NASA SBIR 2005 Solicitation


SUBTOPIC TITLE:Cryo & Thermal Management
PROPOSAL TITLE:A New Wick Structure to Significantly Improve Heat Pipe Performance

SMALL BUSINESS CONCERN (Firm Name, Mail Address, City/State/Zip, Phone)
Mainstream Engineering Corporation
200 Yellow Pl
Rockledge ,FL 32955 - 5327
(321) 631 - 3550

PRINCIPAL INVESTIGATOR/PROJECT MANAGER (Name, E-mail, Mail Address, City/State/Zip, Phone)
Robert P Scaringe
200 Yellow Place
Rockledge, FL  32955 -5327
(321) 631 - 3550

Increasing thermal requirements for space-based thermal control systems are straining the capabilities of conventional heat pipes. Mainstream has experimentally demonstrated a new wick configuration that has been shown to more than triple the heat transport capacity of an otherwise identical copper water heat pipe(this proposal contains the experimental data). This Phase I will seek to extend these heat pipe experiments. Improved heat pipe technology is relevant and important to meeting thermal technology needs; it is well known that any means to improve heat pipe capacity widens the potential applications for their use. Extending the capability of a simple, highly reliable passive system means more applications where this passive heat pipe approach can be used instead of the more complex, and potentially less-reliable, active systems.

This Phase I includes heat pipe experiments and limited performance optimization. Mainstream has already performed the marketing and commercialization studies, and we have secured a commercial aerospace partner (with funding) for a follow-on commercialization effort. Phase III commercialization would parallel our other SBIR commercialization efforts. Mainstream's prior record of accomplishment has demonstrated that we are very serious about commercialization and our DoD commercialization index is 90%.

The proposed improvement to conventional heat pipe wick structures would be useful wherever heat pipes are currently used and increased heat flux capability would be desirable; i.e., thermal control systems of small satellites with variable duty cycles, spacecraft radiators, high-power electronic cooling, and avionics cooling. Also, when thermal control systems are needed at temperatures above the optimum for an Ammonia Heat Pipe (above about 30?C) and below the optimum for a Water Heat Pipe (about 150?C), the current heat pipe working fluids that can be used have very low liquid transport factors. Methanol--about the best working fluid in this range--has a heat transport factor that is at least half that of ammonia, and even less when compared to water. Since this is an area where considerable electronics cooling could be operating, the use of a higher heat transport configuration could improve the performance of these alternative working fluids as well as extending the operating range of water and ammonia working fluids; this would have a tremendous effect on future cooling system designs. Improved heat pipe wick technology represents a major advancement in the technology and would have far-reaching applications in both manned and unmanned NASA applications.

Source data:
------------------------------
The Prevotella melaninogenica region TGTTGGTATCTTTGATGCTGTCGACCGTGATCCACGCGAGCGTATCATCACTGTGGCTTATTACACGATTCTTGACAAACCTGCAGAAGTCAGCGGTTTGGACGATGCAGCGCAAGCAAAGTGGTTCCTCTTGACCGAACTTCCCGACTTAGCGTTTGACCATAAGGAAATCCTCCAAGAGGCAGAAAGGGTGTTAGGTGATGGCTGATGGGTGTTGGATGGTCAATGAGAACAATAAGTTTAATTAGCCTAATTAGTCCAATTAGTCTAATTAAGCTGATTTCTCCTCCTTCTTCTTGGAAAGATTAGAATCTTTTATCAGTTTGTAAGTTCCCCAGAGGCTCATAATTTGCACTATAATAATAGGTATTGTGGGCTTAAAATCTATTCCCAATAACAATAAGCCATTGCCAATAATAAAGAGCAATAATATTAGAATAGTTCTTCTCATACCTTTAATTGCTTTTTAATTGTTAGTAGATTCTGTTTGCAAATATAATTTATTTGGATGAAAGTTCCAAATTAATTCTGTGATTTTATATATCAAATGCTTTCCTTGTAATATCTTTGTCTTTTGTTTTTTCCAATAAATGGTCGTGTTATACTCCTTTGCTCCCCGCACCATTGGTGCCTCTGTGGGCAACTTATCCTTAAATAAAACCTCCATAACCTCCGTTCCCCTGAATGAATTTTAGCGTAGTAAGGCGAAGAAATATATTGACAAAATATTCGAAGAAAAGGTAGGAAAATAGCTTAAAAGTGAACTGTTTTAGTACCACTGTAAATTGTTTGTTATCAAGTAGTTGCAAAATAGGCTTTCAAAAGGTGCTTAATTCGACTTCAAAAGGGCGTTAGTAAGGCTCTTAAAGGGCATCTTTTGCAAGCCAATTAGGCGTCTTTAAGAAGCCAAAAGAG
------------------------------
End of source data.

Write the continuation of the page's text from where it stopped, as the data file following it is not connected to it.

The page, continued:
Heat pipes are not in general a low cost solution to the cooling problem, but they are very reliable and effective and they have tremendous potential as power levels and volume requirements of commercial electronics increase. Until recently, heat pipes have been used mainly in difficult thermal control applications, such as: aircraft electronics, traction drives, portable computers, audio amplifiers and cooling of closed cabinets operating in harsh environments. The most versatile feature of using heat pipes is the wide variety of geometries that can be constructed to take advantage of the available space around the electronics to be cooled. In many applications, the available heat sink volume above the electronics is limited by the board-to-board spacing. In these situations, heat pipes are used in a low profile design that transports the heat to a large fin stack. For such near-term applications, this proposal contains market research data that demonstrates a significant market potential for improved heat pipe technology.

NASA's technology taxonomy has been developed by the SBIR-STTR program to disseminate awareness of proposed and awarded R/R&D in the agency. It is a listing of over 100 technologies, sorted into broad categories, of interest to NASA.


Form Printed on 09-19-05 13:12